Walking away along an avenue with mantapas, stone arcades, on either side, some completely collapsed, some intact, even two story, we headed half a kilometer to a now defunct temple. There was everywhere dismantling of the festival taking place. There was litter everywhere, little wrappings from ice creams, paan, sweeties, plastic bottles. We headed away, following a stone path that took us through a high cave and out the other side we came to more mantapas and temples and a stunning view of the river. Bells were ringing at one of the temples as a group of school children paid their dues, learnt some history, and made their excited, chattering, giggling way on. Hi, hi, how are you, fine, fine. We carried on past an excellent tea stall, rounded a corner, and came to a half dozen more temples, a boulevard of mantapas about six hundred metres long, with a dried up tank running the entire length, its beautiful entry spout still visible amongst the grasses and shrubs.
I struggled to understand the scale of the place, eventually thinking that if I made a model of Stone Henge using one brick for each lintel, and put it on the floor of our living room, the ruins of Hampi would occupy most of the rest of our flat. Every corner turned revealed more. Some was beautiful, carvings of scenes from the Ramayana on each pillar, carvings of gods and their many avatars at the entrance ways, some was mundane – cartoon elephants straight out of Jungle Book ringing the basement pedestal.

I ignored the doctor’s warnings

It was a great party
Henna overload

The geography of the site matches several of the legends in Hindu mythology, and temples grew up from the beginning of the common era. It was considered an important pilgrimage destination, however, the bulk of the site was built over a period of two hundred and fifty years, as the kingdom expanded and dominated neighbouring rulers. It was considered to be the second largest city in the world by the early sixteenth century with a population of five hundred thousand; the wall enclosing the city, large parts of which still exist, having a circumference of sixty miles. One battle too many, a king beheaded in combat, and conquering armies from the north looted the city. It burnt for six months, and has had only sparse village populations ever since. So what remains is stone, and landscape. Ever the socialist, when I read that some particular ruler built such and such a temple for his queen, I think ‘No he didnt. Hundreds and thousands of labourers and artisans did.’ There seem too many pieces of granite to compute the millions of days of labour required to build all this. Then I think about all the wooden buildings that burnt for six months. I am too small, and cannot think big enough.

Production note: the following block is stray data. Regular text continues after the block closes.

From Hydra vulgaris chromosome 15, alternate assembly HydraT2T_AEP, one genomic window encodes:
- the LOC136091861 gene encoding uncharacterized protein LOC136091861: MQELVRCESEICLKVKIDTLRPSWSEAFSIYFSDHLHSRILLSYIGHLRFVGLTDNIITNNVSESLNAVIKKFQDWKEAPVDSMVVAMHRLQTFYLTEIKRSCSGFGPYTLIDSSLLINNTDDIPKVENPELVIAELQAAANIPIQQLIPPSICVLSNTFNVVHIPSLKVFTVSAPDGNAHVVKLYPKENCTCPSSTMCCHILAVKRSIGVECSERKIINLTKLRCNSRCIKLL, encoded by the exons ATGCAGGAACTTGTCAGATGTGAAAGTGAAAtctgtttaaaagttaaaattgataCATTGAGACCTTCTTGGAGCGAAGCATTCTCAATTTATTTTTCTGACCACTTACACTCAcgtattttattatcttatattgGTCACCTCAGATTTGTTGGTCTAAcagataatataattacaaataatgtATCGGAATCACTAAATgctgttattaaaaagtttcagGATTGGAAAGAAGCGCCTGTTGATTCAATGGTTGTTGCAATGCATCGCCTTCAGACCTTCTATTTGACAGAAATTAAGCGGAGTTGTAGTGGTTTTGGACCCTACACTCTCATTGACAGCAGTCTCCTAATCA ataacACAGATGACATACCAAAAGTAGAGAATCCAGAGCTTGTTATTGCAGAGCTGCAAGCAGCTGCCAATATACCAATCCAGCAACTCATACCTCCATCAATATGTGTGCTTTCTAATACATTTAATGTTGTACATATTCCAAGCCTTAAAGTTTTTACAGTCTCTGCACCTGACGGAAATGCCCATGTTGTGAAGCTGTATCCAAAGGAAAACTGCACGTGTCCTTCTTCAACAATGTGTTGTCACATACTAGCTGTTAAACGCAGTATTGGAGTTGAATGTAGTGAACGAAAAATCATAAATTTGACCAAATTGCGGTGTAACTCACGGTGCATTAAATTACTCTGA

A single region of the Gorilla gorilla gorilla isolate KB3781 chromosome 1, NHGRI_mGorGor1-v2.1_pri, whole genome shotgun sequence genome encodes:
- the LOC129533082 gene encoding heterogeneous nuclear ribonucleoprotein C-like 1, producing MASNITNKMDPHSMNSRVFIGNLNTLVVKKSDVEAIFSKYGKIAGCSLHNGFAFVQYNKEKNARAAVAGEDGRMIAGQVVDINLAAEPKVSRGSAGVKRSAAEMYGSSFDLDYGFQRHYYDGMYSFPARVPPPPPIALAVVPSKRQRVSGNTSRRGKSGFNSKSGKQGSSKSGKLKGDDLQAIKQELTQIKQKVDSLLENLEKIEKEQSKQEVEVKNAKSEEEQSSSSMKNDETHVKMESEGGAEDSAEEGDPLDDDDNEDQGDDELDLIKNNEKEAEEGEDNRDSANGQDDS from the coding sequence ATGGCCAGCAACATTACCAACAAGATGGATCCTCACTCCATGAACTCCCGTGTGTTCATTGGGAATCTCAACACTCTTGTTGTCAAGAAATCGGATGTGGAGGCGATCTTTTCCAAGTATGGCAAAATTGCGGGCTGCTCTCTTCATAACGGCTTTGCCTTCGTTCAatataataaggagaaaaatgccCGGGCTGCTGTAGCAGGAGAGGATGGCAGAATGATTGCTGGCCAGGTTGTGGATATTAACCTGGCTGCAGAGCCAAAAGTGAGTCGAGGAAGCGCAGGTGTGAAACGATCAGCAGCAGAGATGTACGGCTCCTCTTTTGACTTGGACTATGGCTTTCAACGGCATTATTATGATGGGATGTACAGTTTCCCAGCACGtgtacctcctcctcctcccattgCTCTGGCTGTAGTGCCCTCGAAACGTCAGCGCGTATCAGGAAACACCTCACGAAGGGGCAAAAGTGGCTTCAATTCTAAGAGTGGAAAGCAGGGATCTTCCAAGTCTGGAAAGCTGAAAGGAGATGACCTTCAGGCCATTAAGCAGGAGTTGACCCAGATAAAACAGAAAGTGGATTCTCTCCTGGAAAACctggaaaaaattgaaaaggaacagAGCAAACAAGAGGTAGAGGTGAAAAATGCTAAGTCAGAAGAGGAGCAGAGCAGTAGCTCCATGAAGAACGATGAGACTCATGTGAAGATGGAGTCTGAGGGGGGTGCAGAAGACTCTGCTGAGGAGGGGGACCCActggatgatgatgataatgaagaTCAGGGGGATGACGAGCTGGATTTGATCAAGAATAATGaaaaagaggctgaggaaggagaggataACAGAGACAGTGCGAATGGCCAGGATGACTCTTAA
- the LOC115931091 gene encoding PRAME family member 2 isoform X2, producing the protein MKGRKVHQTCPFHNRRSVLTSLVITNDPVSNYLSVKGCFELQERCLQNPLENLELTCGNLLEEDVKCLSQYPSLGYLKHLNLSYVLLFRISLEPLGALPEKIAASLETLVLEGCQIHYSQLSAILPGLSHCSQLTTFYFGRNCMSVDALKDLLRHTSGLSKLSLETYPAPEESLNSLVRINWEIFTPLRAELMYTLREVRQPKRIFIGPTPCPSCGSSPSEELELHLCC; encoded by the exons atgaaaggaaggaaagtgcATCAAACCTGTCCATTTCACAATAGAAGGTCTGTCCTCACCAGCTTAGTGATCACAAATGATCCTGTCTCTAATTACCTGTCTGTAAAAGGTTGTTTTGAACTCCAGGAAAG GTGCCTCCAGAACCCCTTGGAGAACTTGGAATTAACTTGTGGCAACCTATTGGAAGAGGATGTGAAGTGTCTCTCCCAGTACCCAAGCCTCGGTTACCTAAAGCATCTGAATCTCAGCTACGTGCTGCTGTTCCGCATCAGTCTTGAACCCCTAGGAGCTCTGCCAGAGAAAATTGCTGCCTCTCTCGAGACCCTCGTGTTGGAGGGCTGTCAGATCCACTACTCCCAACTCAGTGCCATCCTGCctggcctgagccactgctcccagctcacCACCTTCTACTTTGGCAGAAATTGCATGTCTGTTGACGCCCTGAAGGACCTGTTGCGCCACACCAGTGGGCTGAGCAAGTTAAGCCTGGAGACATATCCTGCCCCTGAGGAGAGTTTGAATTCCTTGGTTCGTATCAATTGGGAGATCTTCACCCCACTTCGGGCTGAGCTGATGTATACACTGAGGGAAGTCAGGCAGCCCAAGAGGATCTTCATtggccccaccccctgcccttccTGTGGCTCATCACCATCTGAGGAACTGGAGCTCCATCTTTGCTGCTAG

We took a break from the ruins and explored the local waterfalls, abandoning our bikes as the track expired, and irritably refusing the help of a local guide. Look my map says the river is just there. Even when we had to turn back and pass him to try another route we persisted that we knew best. About an hour later, having spent most of our exploring, according to our map, in the middle of the river, we saw a couple being guided across the strange landscape. A young German couple, they were clearly grateful for their guide,  and even had a touch of concern that we ancients might be hopping from rock to rock in an unknown landscape. This part of the river was a few miles downstream from a dam built in 1950, and the subsequent drop in the level of water revealed the incredible erosion of the boulder strewn bed. Looking at corkscrew shaped recessions leading deep between huge rocks, I understood what a whirlpool might actually mean, the massive force of current driving water down and between these giant slabs; no prisoners taken.

To front
Water world
Ms November

After nearly a week of ruin watching, tending for a couple of days to a poorly boy, being amused by the exploits of the local monkeys, experiencing random power cuts every day, staring at the same menu, fending off the same offers, no thank you I don’t need an auto to take me ten yards, realising, as another helicopter tour clatters overhead, that this place is massive, that most people come for a weekend, because you’ll never take it all in, it was time for a change.

A place to hang your hopes
A car
Life amid the ruins
More life amid the ruins